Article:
Understanding the role of benthic fauna and microbes in UK seabed biogeochemical cycles, and how anthropogenic stressors modify these roles and the ecosystem services they generate.
Loss or degradation of natural marine habitats due to human impact (climate change, mining, fishing/ trawling disturbance) is causing widespread reorganisation of natural marine communities, with growing concerns around the sustainability of the critical functions they support. Carbon and nutrient cycling is largely mediated by the marine seabed which is already heavily impacted by multiple stressors, and sediment type, depth, temperature, pelagic input and the functional capability biota all play important roles in driving carbon, nutrient and other biogeochemical cycles. Understanding these contributing components, their interactions and how anthropogenic stressors will alter seafloor processes and environments remains poor. This studentship will aim to disentangle and quantify these effects, with a specific focus on biological activities. For the first time, the studentship will link the biology to the biogeochemistry following a more integrated approach, including interactions and biological groups that have been largely ignored (e.g., microbes, meiofauna). This studentship will adopt a systematic methodology that allows the role of, and impacts on different biological groups to be partitioned and quantified. This will be undertaken through linked ecological and biogeochemical studies conducted at the Lyell Centre’s mesocosm facilities and supported by modelling approaches. This work will increase the confidence in the projection of present baseline functional relationships, and the mechanisms of impact from contrasting pressures acting over different components of the seabed community. Ultimately, this work seeks to improve our predictions of future ecosystem service sustainability in an era of intense anthropogenic impacts. The work will provide datasets and observations that inform the development of biodiversity and seabed function models. The outcomes will aid decision-making by environmental policy makers by identifying whether benefits supported by the specific utilisation of natural capital outweigh those provided by alternative management measures. This studentship has direct relevance to the Blue Economy strategy and links closely to themes on people and the environment relating to resilience and valuation of nature-based solutions.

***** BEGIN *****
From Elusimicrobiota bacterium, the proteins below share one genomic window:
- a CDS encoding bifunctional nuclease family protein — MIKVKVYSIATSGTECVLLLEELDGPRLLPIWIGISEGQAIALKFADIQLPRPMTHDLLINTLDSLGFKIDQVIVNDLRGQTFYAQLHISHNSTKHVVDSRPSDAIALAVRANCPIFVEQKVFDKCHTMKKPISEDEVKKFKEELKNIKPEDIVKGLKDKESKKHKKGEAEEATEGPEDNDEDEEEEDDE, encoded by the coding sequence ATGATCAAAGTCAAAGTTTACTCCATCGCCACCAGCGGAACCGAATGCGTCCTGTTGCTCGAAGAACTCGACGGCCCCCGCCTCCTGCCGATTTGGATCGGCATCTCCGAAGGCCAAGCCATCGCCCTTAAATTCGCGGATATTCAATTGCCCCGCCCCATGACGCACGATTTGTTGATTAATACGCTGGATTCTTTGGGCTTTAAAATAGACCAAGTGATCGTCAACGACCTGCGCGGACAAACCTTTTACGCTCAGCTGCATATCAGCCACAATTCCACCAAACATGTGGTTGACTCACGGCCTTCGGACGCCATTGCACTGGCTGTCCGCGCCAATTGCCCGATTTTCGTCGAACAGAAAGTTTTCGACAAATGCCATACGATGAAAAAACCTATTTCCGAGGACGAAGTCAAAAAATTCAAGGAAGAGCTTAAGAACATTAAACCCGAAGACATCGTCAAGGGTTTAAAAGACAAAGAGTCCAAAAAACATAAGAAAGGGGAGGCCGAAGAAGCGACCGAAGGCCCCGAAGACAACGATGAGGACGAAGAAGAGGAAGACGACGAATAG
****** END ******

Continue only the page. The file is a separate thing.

The PhD studentship will be based at the Lyell Centre under the direct supervision of Prof. Sweetman and Dr. Shimmield, and directly benefit from advisory input from and exchange visits to meet co-supervisors Drs. Garcia, Parker and Bolam. The studentship will involve undertaking experiments to assess how carbon and nutrients are cycled and buried by benthic fauna (meio and macro) and microbes (bacteria and archaea), and the impacts of anthropogenic stressors such as climate change (e.g. acidification, deoxygenation, warming), and sediment disturbance (e.g. excavation and deposition). The experiments will be undertaken using advanced benthic flux chambers in the Wolfson Climate Change aquarium at the Lyell Centre. Isotope tracer studies will be carried out to document changes in carbon and energy flow through the microbial loop and meio/macrofaunal food-web. The student will also use stable isotope probing (SIP) coupled to metagenomics and metatranscriptomics to further understand the impacts of various stressors on microbial biota and processes. This studentship also aligns with the modelling work achieved under previous projects (NERC/DEFRA SSB and EU project BENTHIS). These early models focused on the macrobenthos (biodiversity, community structure) and its role in the delivery of key ecosystem services (ecosystem processes and functioning involved in carbon and nutrient cycling) but did not include explicitly meiofauna and microbes. Doing so will provide considerable added value and improved predictive capabilities. We will specifically combine theoretical background and existing modelling tools to implement a ‘trait-based’ modelling approach within a Bayesian framework to incorporate the context-dependent (faunal mixture, anthropogenic stressors) variability around the seabed fauna effects on carbon and nutrient cycling. This will make the certainty around the predictions more accurate than existing models, which are currently only considering the macrofaunal component in their projections.